This car make was part of General Motors for more than 90 years. However, only one model was sold in the US badged as that make. (It was sold by Pontiac dealers from 1958 to 1962.)
The parent company of Vauxhall was founded in 1857 by Scottish marine engineer Alexander Wilson and originally produced marine engines and pumps. The name of the company comes from Vauxhall Gardens, which was located near the original manufacturing plant. Vauxhall is a morph (can I use that as a noun?) of Fulk’s Hall, named after a 13th century knight, Fulk le Breant, who owned the land. When Vauxhall moved to Luton in 1907 (they began manufacturing cars in 1903) the land on which they built their new factory had also been part of his land. Vauxhall’s classic symbol, the Griffin, was le Breant’s crest.
Before its purchase by General Motors in 1925, Vauxhall built medium to large cars and wasn’t always profitable. The late Michael Sedgwick, a famous British automotive writer, wrote of the acquisition, “Between 1925 and 1937 fun went out the door and black ink appeared in the ledgers.” GM moved Vauxhall towards the middle of the British automotive market aiming to produce higher volumes of more conventional cars that, using their large engineering, design and production resources, would offer modern technology and high levels of equipment at a reasonable price with competitors being the likes of Humber and Wolseley.
Badge engineering affected General Motors’ European operations as much as it did their American operations. Starting in the mid-1970s the links between Vauxhall and the rest of the “international” GM line became much more obvious to the point where Vauxhalls became badge-engineered Opels.
Let me back up to the only Vauxhall sold in the US with that name…what would prove to be the highly successful and long-lived Victor model was introduced in 1957. General Motors didn’t have any products at that time that could compete with the rising tide of imported smaller cars. Beginning in 1958, the Victor was available in the US through Pontiac dealers. Below is a photo of a 1958 Vauxhall Victor, although I think it’s a UK, not a US, model.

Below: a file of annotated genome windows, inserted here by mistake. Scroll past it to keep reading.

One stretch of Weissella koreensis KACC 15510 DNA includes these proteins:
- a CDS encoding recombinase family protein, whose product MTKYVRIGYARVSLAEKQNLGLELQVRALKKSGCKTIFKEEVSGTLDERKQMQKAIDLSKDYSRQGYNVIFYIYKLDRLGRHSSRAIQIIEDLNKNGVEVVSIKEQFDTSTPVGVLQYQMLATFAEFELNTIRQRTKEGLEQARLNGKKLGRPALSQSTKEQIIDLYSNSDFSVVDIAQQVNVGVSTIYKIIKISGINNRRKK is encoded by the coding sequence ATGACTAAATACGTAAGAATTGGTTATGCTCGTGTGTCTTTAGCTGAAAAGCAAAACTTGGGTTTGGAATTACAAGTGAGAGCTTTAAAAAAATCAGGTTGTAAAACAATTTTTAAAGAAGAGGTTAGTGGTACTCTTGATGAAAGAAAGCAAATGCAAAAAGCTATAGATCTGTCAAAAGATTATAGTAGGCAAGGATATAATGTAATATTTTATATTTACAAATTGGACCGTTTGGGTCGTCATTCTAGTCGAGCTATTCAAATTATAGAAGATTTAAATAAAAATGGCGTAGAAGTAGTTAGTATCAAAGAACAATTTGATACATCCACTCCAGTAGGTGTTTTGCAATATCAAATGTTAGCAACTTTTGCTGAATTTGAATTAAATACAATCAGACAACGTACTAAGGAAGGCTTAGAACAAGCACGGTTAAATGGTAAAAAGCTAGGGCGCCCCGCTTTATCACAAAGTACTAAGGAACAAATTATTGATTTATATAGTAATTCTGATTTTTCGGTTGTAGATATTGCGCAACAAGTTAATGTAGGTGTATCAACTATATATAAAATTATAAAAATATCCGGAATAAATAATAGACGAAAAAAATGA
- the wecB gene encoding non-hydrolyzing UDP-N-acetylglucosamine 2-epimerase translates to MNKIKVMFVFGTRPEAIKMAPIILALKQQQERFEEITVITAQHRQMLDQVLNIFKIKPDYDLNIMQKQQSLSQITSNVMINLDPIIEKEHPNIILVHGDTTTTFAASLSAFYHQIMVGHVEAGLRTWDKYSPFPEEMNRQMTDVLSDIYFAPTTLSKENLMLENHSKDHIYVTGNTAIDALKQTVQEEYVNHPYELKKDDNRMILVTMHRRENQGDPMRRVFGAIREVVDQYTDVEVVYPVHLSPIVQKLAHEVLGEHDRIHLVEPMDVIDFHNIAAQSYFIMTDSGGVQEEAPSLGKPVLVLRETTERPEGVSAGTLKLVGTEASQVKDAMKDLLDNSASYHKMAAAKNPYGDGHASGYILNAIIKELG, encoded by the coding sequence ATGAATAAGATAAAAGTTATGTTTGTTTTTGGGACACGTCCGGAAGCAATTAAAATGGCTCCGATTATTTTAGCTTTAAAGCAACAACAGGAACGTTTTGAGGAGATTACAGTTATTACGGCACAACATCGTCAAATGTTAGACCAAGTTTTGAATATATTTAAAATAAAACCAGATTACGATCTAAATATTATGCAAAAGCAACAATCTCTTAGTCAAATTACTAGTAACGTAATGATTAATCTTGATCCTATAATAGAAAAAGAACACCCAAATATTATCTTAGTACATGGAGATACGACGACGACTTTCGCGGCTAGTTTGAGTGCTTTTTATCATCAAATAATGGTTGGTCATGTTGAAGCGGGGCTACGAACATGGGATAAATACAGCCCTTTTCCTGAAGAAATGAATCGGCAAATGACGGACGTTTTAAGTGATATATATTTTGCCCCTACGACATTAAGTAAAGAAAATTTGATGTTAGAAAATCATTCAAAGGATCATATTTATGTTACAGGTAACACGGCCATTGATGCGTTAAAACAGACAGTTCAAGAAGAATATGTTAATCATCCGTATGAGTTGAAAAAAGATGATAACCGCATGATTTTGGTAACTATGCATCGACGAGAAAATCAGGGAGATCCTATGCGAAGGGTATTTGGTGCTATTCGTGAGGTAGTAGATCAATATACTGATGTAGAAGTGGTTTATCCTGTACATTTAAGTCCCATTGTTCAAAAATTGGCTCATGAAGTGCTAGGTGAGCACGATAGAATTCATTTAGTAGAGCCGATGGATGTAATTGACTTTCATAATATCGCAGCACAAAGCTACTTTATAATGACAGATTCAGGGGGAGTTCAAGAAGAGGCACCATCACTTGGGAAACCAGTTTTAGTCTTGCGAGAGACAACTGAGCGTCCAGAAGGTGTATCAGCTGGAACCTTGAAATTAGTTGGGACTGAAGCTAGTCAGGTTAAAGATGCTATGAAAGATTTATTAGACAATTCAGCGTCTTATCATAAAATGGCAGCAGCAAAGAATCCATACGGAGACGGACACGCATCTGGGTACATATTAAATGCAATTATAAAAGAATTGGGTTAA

Notice the wrap-around windshield that mirrored US styling trends of the period. Even though it was a 4-door car, this iteration of Victor was not large, at all. Its wheelbase was just 98 inches and the car was just 167 inches long, identical dimensions to the second-generation BMW Z4, one of which I owned for 29 months.
The car never caught on and, as best as I can figure, only about 30,000 were sold during the four years the car was offered in the US. When GM introduced the Senior Compact line in 1961 (Pontiac’s version was the Tempest) and it was successful, the Victor was dropped in 1962 in the US although Vauxhall-badged cars continued to be sold in Canada until 1971. The US experience notwithstanding, the Victor was sold in five iterations for about 20 years with total sales of 1.34 million units.
Vauxhall has been known for prosaic family cars for most of its history. However, for a brief time the Opel Speedster, a mid-engined sports car that was built with much input from Lotus, was sold in the UK as the Vauxhall VX220. Here is a photo:
To me, the design is sort of an amalgamation of Saturn Sky and third-generation Toyota MR2, but I like the looks of this car. Not counting the limited production VXR spec, the VX220 was powered by a 2-liter, turbocharged 4-cylinder engine that produced 200 HP/197 LB-FT of torque. Since the car only weighed about 2,000 pounds, it had an excellent power-to-weight ratio.
As General Motors struggled in the 1990s and 2000s its European operation began to be a liability. Proximal to its bankruptcy period, GM negotiated a sale of Vauxhall (and Opel) to Canadian car company Magna in September, 2009. However, GM changed its mind two months later having concluded that Opel and Vauxhall Motors were crucial to their global strategy.
As the red ink continued to flow in Europe, the last time GM earned a profit from its European operations was 1999, the American automotive giant had no choice but to sell its European divisions. General Motors lost $20 billion in Europe in the last 17 years before selling Vauxhall and Opel to Groupe PSA in 2017. With the merger of Fiat Chrysler and Groupe PSA to form Stellantis in 2021, Vauxhall is now a part of the latter.
I am not even close to being an expert on Vauxhall so I apologize if this history seems haphazard. Still, I think it’s an important make with a long history including its 90-plus year tenure as part of General Motors.
The “W Car” will be the last car with its own post. As I wrote earlier this week, I am going to combine the last three cars into one post since it’s slim pickings for those three letters.
If you like this blog please tell your friends and share the blog URL (https://disaffectedmusings.com). Thanks.